Bearing to Yerushalayim and Zmanim Map



Did you ever find yourself unsure of the correct bearing (direction) to Yerushalayim (Jerusalem)?   The new Zmanim/Bearing to Yerushalayim map will help you find it very easily.  The map draws two lines from your location to Yerushalayim. The blue line uses the commonly used (Levush and others) rhumb line (a straight line on a Mercator projection map), while the green line shows the great circle route (Emunas Chachamim and others) on a map.   While it appears that the circle line is not a straight line, on a globe, the shortest (and straightest) line between two points follows the great circle route.   Future posts will detail the technical aspects of the work involved.   For additional information of the correct bearing for tefila, see Rabbi Yehuda Herskowitz's article in Yeshurun volume III page 586 and Rabbi Gavriel Goetz comprehensive pamphlet Gevuras Moishe on the subject.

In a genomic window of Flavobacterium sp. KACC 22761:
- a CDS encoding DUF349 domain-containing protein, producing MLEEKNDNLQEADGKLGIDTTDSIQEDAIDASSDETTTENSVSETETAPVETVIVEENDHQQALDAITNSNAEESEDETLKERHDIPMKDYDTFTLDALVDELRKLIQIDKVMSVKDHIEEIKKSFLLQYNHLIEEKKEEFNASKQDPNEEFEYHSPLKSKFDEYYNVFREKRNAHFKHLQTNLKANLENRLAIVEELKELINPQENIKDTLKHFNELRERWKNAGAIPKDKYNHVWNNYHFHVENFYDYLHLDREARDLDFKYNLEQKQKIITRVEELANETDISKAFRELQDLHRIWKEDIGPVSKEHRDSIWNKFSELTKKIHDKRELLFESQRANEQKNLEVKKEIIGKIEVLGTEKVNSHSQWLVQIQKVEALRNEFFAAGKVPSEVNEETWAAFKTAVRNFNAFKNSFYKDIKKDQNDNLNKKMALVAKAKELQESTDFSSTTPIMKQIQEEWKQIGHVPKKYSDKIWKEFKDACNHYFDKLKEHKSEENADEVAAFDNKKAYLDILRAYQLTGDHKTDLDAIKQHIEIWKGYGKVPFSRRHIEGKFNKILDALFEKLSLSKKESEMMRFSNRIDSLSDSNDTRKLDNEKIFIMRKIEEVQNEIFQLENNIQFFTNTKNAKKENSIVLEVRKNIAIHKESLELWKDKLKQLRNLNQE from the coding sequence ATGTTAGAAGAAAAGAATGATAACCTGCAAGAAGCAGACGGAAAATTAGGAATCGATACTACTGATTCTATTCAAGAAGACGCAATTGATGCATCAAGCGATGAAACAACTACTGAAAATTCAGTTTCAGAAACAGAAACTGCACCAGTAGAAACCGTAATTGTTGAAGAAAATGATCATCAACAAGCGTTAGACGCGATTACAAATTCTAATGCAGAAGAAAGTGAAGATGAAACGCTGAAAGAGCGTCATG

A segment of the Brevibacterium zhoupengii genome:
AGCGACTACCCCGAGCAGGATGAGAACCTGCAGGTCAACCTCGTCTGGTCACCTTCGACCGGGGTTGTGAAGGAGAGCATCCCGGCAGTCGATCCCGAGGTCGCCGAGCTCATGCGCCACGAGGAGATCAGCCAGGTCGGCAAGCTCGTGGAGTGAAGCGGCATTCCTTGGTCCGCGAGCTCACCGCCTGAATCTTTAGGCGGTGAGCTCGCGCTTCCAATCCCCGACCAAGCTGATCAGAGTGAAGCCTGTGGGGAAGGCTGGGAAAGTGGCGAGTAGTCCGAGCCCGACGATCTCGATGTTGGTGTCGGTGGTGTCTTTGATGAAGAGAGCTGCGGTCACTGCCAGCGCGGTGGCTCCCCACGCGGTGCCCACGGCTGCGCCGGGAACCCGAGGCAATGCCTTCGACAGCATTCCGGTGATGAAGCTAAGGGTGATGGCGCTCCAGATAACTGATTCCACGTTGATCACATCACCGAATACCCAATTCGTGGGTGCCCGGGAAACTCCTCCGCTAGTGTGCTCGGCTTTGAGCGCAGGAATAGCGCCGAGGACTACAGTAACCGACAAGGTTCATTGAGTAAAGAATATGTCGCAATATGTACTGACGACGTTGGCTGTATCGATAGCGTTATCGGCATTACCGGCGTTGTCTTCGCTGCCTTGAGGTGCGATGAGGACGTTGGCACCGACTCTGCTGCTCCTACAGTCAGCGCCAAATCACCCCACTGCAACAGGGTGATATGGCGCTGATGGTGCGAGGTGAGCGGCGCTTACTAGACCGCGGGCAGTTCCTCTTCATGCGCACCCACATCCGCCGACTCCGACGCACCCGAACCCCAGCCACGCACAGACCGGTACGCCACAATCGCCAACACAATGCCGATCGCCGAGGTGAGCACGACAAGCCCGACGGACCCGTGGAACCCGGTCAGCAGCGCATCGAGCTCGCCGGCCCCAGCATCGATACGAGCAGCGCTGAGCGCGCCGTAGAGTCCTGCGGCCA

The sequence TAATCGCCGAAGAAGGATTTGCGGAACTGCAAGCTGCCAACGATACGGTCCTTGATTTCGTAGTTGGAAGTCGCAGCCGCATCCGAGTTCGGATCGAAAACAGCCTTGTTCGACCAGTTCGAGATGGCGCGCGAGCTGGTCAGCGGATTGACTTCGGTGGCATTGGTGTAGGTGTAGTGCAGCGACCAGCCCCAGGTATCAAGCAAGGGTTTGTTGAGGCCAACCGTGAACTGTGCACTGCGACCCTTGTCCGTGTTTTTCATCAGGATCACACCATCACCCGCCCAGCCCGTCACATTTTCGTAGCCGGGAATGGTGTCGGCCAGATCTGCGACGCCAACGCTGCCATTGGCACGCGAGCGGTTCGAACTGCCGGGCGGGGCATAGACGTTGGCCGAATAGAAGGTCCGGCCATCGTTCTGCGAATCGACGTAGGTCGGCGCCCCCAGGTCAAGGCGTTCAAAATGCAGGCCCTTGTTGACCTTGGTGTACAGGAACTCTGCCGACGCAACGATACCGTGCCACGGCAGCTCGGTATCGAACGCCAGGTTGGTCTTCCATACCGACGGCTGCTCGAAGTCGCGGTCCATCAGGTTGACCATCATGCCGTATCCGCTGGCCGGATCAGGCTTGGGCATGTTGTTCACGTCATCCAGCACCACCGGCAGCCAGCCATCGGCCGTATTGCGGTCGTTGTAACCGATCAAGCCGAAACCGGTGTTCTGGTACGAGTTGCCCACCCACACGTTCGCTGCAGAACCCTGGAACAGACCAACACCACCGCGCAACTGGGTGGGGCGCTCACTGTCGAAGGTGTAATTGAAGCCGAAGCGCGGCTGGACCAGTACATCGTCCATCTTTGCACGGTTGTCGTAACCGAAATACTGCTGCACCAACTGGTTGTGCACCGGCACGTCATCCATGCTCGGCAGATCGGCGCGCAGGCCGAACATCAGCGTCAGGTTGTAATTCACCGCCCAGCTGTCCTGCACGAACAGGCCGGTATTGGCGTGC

How to Use

Find your exact location on the map by dragging the marker to your exact location or by clicking anywhere on the map. You can also click on the search button and enter your location (such as "Lakewood, NJ" (the default), "Vilnius, Lithuania") or just enter a zip code (Canadian or British postal codes work as well) to zoom in on your location.   Changing to satellite view and zooming in farther will make the job easier (assuming that you can identify your roof).   Once the red marker is centered on your location, click the red marker to show your exact latitude, longitude and bearing to Yerushalayim in an info window.   There are two additional tabs that show today's zmanim.   You can click on the "Link" button to refresh the page with the URL that contains coordinates to the currently displayed map with it's zoom level so that it can be bookmarked or emailed.
I would like to thank Rabbi Yehuda Herskowitz for his excellent article and additional information that he provided.